Think no one will read your thesis?

They say that no one will read your thesis except you, your supervisors, your examiners, and your mother. That is, only you and your mother will read your entire thesis. But that doesn’t mean your thesis is insignificant. Each thesis, honours, masters, or PhD, contributes something to science. Even if it is repeating a previous study, or to put in other words, to validate a previous study or test a hypothesis. I’m sure every grad student had looked through another thesis, from the same lab group or another at one point during their own journey.

Even if your thesis is stored in a library archive somewhere and no-one sees it, it is atill there to be found. There is a chance that someone will dust off the covers and have a look. And that is exactly what I did with a collection of theses from the 1970s, and I was not disappointed.

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A matchstick grasshopper (Warramaba virgo)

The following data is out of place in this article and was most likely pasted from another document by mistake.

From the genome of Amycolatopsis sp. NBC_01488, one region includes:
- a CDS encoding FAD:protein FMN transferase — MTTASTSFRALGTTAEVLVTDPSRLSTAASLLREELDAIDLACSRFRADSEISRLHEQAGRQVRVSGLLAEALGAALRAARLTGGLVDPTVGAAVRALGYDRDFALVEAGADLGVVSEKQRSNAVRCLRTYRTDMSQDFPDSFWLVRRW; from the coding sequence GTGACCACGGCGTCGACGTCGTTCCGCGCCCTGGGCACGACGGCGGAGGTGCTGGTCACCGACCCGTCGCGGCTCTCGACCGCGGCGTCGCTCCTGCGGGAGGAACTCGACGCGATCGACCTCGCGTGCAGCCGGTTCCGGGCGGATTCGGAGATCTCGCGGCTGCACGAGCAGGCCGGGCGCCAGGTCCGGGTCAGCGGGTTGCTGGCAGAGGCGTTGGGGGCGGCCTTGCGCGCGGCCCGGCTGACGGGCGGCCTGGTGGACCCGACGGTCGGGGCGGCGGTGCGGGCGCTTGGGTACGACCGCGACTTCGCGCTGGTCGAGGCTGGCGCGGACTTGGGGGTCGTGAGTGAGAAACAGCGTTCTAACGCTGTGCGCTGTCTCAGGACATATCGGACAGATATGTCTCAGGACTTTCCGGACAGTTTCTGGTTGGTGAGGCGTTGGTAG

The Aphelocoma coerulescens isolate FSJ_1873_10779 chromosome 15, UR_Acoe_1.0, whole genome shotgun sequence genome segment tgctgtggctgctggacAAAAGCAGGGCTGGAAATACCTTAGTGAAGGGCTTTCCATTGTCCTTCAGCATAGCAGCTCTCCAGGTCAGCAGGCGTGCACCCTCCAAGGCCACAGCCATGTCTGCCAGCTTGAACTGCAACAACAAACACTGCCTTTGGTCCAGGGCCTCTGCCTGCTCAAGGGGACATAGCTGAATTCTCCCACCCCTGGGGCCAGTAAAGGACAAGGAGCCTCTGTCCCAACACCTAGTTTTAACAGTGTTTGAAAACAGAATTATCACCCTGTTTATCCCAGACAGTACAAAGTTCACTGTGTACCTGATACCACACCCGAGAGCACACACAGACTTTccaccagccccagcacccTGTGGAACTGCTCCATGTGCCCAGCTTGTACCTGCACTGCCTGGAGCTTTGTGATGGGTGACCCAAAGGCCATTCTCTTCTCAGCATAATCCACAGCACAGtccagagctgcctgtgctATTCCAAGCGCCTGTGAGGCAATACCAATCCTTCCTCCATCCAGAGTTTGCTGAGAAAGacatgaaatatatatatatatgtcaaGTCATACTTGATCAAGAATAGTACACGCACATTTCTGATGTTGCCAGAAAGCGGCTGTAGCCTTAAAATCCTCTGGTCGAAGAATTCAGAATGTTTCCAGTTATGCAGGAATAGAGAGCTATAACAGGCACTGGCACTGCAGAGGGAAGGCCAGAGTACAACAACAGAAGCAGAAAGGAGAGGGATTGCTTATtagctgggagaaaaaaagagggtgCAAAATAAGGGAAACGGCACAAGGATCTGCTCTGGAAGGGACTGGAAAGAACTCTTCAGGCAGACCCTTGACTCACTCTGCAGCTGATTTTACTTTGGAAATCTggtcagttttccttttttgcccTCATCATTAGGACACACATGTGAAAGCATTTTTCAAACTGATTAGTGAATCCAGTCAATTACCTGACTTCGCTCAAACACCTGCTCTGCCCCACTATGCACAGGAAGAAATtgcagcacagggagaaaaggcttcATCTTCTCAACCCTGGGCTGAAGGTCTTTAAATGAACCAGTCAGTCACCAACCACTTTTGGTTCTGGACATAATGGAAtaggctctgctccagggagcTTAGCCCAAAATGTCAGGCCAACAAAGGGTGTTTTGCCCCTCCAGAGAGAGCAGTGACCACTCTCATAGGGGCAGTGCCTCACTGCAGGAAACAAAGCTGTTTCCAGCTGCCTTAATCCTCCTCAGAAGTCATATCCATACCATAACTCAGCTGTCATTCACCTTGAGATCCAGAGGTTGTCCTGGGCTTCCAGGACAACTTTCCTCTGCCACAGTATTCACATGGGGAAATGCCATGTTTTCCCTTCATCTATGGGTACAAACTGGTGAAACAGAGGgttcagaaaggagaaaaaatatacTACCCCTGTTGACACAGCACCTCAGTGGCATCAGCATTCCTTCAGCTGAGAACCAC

For my PhD I work on morabine grasshoppers (Morabidae, Orthoptera), a subfamily endemic to Australasia and New Guinea. Between the 1960s and 1980s, these grasshoppers were closely studied by the late Professor Michael J. D. White and colleagues at the University of Melbourne. They were interested in the cytogenetics and evolution of these grasshoppers. White came up with his theory of stasipatric speciation based on his studies on the genus Vandiemenella. The late Dr Ken L. H. Key of CSIRO described the sub-family down to genus and a few type species in 1976, but most of those approximately 240 species identified remain undescribed, including three of the five species in the genus Warramaba, which I work on. Work on morabine grasshoppers died out after White’s passing in the early 1980s, until the Vandiemenella and Warramaba systems were picked up again by us at the University of Melbourne, and others at the University of Adelaide.